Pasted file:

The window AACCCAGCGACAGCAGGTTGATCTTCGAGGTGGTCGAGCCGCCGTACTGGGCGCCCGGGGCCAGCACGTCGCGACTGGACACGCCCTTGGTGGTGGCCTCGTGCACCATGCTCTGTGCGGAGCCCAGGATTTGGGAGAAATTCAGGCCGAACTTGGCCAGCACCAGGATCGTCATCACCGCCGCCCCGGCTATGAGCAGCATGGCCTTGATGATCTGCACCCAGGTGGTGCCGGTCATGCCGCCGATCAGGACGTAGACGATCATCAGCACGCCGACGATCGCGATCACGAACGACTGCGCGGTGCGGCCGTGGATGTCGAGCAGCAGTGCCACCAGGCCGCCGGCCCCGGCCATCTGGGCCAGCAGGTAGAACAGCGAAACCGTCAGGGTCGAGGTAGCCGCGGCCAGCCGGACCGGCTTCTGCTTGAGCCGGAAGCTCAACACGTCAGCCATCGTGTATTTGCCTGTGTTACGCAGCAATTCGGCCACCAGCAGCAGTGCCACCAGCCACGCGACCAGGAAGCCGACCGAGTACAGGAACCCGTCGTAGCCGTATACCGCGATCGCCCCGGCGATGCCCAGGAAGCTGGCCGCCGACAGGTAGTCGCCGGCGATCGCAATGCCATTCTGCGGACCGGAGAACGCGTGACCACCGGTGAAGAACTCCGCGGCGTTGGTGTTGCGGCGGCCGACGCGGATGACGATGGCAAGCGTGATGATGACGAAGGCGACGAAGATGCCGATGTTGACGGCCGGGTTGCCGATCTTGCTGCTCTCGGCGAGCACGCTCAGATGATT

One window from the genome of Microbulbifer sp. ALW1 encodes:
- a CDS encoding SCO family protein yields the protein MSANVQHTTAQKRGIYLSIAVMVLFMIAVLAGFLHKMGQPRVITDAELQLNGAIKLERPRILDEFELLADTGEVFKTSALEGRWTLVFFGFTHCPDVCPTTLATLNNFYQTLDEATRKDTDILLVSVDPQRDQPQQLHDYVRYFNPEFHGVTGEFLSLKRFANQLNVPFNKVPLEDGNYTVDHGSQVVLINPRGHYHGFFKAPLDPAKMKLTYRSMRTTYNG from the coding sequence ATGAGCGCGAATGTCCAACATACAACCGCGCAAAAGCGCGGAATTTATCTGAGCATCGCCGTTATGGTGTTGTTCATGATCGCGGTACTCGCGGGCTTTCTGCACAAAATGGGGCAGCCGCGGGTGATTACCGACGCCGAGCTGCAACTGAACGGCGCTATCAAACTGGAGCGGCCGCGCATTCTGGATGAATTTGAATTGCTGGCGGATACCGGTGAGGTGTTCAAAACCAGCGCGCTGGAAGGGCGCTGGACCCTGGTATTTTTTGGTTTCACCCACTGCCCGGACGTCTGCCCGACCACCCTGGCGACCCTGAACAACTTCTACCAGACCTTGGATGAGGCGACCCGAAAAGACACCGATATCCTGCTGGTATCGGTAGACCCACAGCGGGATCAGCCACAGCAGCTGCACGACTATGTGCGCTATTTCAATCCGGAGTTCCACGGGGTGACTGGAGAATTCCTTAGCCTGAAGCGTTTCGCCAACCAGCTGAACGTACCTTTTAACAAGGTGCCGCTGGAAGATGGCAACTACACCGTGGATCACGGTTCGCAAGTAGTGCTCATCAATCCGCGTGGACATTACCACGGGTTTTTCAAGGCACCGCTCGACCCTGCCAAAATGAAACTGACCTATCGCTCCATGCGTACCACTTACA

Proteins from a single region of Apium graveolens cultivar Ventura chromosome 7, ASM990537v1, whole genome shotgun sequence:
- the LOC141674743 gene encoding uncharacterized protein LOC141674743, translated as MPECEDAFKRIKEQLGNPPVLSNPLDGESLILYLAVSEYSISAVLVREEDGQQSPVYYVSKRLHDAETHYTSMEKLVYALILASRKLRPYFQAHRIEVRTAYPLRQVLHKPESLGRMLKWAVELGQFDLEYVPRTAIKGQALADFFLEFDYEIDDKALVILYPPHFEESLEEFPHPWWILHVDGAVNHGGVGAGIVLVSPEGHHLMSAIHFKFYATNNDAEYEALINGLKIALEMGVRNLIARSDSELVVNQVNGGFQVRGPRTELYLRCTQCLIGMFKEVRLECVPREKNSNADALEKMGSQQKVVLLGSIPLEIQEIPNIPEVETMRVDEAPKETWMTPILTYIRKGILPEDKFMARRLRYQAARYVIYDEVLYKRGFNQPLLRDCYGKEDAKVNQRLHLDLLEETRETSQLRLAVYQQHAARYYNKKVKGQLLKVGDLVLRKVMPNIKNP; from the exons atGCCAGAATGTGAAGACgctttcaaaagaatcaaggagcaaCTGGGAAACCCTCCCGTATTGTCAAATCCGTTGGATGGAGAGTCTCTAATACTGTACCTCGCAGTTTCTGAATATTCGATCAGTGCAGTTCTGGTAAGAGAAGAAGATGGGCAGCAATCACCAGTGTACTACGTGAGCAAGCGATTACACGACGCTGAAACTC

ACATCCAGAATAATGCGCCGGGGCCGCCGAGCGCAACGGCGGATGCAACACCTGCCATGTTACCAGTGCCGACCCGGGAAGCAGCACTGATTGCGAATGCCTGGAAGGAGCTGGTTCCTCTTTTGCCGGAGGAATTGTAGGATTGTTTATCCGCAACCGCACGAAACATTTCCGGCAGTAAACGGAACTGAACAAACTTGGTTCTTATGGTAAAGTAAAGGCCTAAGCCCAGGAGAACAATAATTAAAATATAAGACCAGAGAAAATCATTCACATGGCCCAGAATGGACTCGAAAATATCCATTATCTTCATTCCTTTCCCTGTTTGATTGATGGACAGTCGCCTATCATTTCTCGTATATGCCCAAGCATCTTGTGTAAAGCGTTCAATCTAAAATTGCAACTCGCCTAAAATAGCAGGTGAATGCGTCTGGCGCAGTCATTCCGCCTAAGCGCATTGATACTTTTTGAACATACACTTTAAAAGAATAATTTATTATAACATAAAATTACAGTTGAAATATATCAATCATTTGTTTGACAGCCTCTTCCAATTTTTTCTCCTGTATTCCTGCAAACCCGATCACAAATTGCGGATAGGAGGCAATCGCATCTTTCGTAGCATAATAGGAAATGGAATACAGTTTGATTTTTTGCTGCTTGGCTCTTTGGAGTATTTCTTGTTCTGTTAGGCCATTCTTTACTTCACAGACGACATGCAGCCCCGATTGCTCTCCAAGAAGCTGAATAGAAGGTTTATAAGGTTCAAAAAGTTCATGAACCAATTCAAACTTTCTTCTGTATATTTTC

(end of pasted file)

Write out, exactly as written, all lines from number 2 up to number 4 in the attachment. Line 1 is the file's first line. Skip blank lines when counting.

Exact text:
One window from the genome of Microbulbifer sp. ALW1 encodes:
- a CDS encoding SCO family protein yields the protein MSANVQHTTAQKRGIYLSIAVMVLFMIAVLAGFLHKMGQPRVITDAELQLNGAIKLERPRILDEFELLADTGEVFKTSALEGRWTLVFFGFTHCPDVCPTTLATLNNFYQTLDEATRKDTDILLVSVDPQRDQPQQLHDYVRYFNPEFHGVTGEFLSLKRFANQLNVPFNKVPLEDGNYTVDHGSQVVLINPRGHYHGFFKAPLDPAKMKLTYRSMRTTYNG from the coding sequence ATGAGCGCGAATGTCCAACATACAACCGCGCAAAAGCGCGGAATTTATCTGAGCATCGCCGTTATGGTGTTGTTCATGATCGCGGTACTCGCGGGCTTTCTGCACAAAATGGGGCAGCCGCGGGTGATTACCGACGCCGAGCTGCAACTGAACGGCGCTATCAAACTGGAGCGGCCGCGCATTCTGGATGAATTTGAATTGCTGGCGGATACCGGTGAGGTGTTCAAAACCAGCGCGCTGGAAGGGCGCTGGACCCTGGTATTTTTTGGTTTCACCCACTGCCCGGACGTCTGCCCGACCACCCTGGCGACCCTGAACAACTTCTACCAGACCTTGGATGAGGCGACCCGAAAAGACACCGATATCCTGCTGGTATCGGTAGACCCACAGCGGGATCAGCCACAGCAGCTGCACGACTATGTGCGCTATTTCAATCCGGAGTTCCACGGGGTGACTGGAGAATTCCTTAGCCTGAAGCGTTTCGCCAACCAGCTGAACGTACCTTTTAACAAGGTGCCGCTGGAAGATGGCAACTACACCGTGGATCACGGTTCGCAAGTAGTGCTCATCAATCCGCGTGGACATTACCACGGGTTTTTCAAGGCACCGCTCGACCCTGCCAAAATGAAACTGACCTATCGCTCCATGCGTACCACTTACA

Proteins from a single region of Apium graveolens cultivar Ventura chromosome 7, ASM990537v1, whole genome shotgun sequence: